It has been well over a decade since the landmark report To Err Is Human was released by the Institute of Medicine. That study said preventable medical errors caused up to 98,000 deaths each year. Those findings established medical error as one of the leading cause of death in the United States.
The study rocked the medical community because until then, hospital leaders believed some errors and infection were inevitable. We all accept that “accidents do happen.” But most of us acknowledge that many are preventable. Apparently that’s not the case with all hospitals.
A controversial report released the other day by the Leapfrog Groupnoted that even now “about 400 people die every day – the equivalent of one large jetliner crashing and killing all aboard– because of hospital errors.”
By my calculations, that’s 146,000 unnecessary deaths every year, almost 50 percent more than when the IOM report came out.
In a first-of-its kind initiative, the Leapfrog Group graded over 2,600 hospitals across the country using publicly available data on patient injuries, medical and medication errors, and infections.
Nearly half earned a ‘C,’ including many renowned medical institutions. They aren’t happy with the results. The adversarial relationship between Leapfrog and the hospitals can’t help. The Leapfrog Group, the health-care quality watchdog founded in 2000, represents the interests of large employers who purchase healthcare and are demanding safety improvements in hospitals.
The Wall Street Journal “Health Blog“ said some hospital leaders took issue with the use of self-reported questionnaires in the rating methodology. One chief quality officer complained that much of the data was at least one year old.
But To Err Is Human came out in 1999. So I question why one year would make a difference?
“Safety appears to be something all hospitals can choose,” says Leah Binder, president and CEO of the Leapfrog Group.
We agree to some extent. Because obviously some hospitals—the ones with the “A” grade — are choosing to do all they can to correct the problems. But in many cases, hospitals just aren’t aware of the options they have, or perhaps don’t believe the problems can be fixed.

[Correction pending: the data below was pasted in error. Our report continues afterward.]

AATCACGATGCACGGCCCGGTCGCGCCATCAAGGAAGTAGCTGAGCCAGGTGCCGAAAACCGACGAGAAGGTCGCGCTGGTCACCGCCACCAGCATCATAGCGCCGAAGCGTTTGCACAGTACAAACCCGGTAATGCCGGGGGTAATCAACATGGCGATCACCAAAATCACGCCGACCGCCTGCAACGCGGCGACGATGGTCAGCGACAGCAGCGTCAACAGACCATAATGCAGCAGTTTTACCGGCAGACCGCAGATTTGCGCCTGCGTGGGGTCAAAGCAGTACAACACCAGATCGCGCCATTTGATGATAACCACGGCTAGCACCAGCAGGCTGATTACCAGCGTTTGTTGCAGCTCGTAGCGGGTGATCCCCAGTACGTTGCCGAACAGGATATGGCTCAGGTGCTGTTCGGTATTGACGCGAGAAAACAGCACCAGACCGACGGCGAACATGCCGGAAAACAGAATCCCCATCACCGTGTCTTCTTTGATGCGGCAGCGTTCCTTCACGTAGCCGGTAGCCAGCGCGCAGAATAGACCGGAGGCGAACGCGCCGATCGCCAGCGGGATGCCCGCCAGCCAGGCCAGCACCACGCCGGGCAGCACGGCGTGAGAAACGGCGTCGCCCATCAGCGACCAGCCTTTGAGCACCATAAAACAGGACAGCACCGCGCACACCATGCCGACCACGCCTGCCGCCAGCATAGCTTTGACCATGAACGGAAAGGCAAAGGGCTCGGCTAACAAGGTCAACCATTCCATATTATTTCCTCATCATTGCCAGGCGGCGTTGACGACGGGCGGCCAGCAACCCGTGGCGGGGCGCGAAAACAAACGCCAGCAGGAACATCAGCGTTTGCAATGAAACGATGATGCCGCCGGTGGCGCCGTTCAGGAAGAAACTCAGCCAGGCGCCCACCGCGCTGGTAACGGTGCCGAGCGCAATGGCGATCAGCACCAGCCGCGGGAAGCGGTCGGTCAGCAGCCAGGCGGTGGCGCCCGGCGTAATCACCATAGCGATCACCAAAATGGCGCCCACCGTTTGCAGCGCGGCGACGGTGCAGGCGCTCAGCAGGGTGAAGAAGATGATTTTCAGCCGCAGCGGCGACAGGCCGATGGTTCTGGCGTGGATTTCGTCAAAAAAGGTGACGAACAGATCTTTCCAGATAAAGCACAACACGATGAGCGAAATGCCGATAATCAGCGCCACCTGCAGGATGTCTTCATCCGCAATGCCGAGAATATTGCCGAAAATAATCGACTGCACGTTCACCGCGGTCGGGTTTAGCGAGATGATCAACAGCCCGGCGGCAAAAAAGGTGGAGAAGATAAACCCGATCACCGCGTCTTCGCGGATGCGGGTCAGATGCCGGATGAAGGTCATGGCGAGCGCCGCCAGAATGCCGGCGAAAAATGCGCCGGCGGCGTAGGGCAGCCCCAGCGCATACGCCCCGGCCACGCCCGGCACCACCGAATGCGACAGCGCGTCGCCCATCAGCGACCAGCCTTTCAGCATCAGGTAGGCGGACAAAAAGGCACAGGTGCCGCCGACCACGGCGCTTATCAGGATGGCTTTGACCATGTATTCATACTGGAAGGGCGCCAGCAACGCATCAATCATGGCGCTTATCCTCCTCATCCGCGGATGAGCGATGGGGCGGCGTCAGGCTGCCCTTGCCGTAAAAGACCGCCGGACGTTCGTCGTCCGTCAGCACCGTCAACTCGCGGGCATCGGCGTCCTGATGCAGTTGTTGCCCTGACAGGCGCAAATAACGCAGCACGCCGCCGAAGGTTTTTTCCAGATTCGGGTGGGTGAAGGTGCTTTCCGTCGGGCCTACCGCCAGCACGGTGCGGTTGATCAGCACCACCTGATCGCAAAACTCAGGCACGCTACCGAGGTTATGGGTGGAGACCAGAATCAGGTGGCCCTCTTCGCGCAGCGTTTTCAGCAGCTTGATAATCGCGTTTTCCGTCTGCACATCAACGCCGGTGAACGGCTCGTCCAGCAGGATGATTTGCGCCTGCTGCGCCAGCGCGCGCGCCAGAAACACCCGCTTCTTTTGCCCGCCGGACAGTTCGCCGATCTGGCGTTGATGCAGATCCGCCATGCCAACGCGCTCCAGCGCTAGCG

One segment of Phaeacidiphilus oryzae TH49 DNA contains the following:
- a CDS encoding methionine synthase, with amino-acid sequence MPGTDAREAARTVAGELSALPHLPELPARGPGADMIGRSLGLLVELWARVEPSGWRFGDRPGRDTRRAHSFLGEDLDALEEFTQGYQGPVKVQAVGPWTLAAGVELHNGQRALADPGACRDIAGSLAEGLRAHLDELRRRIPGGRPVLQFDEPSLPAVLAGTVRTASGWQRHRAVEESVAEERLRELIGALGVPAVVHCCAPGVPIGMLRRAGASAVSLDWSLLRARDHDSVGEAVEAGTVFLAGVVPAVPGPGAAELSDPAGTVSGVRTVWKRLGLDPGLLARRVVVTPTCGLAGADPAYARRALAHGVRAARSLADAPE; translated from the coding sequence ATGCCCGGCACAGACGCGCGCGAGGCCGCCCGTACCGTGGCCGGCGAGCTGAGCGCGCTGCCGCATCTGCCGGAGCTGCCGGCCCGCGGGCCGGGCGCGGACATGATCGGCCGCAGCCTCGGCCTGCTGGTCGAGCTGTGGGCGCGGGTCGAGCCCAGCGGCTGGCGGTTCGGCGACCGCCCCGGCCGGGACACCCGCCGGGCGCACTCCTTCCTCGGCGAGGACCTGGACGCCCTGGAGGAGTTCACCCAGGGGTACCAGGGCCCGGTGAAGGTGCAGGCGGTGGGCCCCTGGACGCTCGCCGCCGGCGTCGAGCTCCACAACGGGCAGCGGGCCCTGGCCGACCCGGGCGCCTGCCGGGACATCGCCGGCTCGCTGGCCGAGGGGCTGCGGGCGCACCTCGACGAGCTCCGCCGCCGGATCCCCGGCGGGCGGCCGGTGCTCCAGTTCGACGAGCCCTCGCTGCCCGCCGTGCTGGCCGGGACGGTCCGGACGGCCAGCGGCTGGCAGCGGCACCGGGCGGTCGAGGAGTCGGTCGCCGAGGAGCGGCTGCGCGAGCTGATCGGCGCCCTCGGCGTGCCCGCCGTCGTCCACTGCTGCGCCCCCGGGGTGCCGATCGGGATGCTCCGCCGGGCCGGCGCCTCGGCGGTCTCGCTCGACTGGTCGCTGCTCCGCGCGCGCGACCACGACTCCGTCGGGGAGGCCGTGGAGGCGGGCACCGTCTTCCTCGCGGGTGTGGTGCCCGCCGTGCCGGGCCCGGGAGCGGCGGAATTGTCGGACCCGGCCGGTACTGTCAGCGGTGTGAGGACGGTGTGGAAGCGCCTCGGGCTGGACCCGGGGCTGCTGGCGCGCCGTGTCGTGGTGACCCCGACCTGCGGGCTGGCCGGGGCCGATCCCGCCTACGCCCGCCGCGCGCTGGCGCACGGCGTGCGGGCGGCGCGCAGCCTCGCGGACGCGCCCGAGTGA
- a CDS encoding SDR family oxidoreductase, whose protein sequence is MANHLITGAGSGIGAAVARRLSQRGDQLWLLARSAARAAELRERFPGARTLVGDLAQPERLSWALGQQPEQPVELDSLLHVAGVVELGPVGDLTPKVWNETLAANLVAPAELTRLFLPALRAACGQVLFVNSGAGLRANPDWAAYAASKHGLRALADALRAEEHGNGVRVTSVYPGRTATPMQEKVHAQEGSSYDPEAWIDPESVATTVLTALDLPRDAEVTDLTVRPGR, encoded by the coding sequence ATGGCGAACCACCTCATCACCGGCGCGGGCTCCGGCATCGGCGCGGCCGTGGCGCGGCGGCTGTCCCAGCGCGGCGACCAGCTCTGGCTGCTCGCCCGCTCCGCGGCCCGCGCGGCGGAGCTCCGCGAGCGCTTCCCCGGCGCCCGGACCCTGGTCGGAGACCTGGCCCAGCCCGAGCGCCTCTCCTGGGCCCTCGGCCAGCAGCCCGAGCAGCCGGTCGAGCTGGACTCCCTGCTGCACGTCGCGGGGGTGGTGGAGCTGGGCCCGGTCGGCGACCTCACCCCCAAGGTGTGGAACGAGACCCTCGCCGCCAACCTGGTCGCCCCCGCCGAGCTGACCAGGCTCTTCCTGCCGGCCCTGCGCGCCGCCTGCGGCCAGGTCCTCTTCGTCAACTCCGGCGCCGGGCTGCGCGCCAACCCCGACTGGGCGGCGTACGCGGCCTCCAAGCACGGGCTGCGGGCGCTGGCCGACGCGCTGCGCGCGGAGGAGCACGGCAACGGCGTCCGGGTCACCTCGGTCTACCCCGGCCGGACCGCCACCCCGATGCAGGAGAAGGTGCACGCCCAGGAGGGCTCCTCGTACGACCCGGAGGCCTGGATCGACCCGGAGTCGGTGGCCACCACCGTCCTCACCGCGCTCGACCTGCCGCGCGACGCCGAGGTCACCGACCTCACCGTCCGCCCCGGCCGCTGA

For example, the IOM said the fragmentation and decentralization of the health care system was a key contribution factor to preventable error. Operating in silos “may create unsafe conditions for patients and impede patient safety efforts.” At TeleTracking, when we enter an engagement with a hospital or health system to fix capacity management problems, the first thing we typically address is decentralization. When we demonstrate the benefits of centralization in terms of patient flow and revenue generation, hospital leaders are generally receptive to reorganization their processes.
Another case in point involves the periodic exposure of housekeepers and transporters to infection because they aren’t forewarned about entering an isolation room. This happens across the country with more frequency than anyone would care to admit. So the employees who travel most widely through any hospital can become infection carriers, along with their equipment. To address this problem, TeleTracking embedded features in its software that automatically alert everyone who needs to know that they are about to encounter an infected patient and to prepare accordingly. Yet very few hospitals avail themselves of these features.
Overcrowding has been proven to spread infection, yet only 20 percent of U.S. hospitals today employ automated capacity management systems to alleviate that problem. Asset tracking software can now detect how well employees comply with hand-washing directives, yet that capability is used in only a small percentage of hospitals.
So there is an educational component about the latest technologies and process improvement initiatives available to improve patient safety and quality, to be sure. The question is, are enough hospitals choosing to seek out that education? Or do they still believe that medical errors are just part of the “healing” process.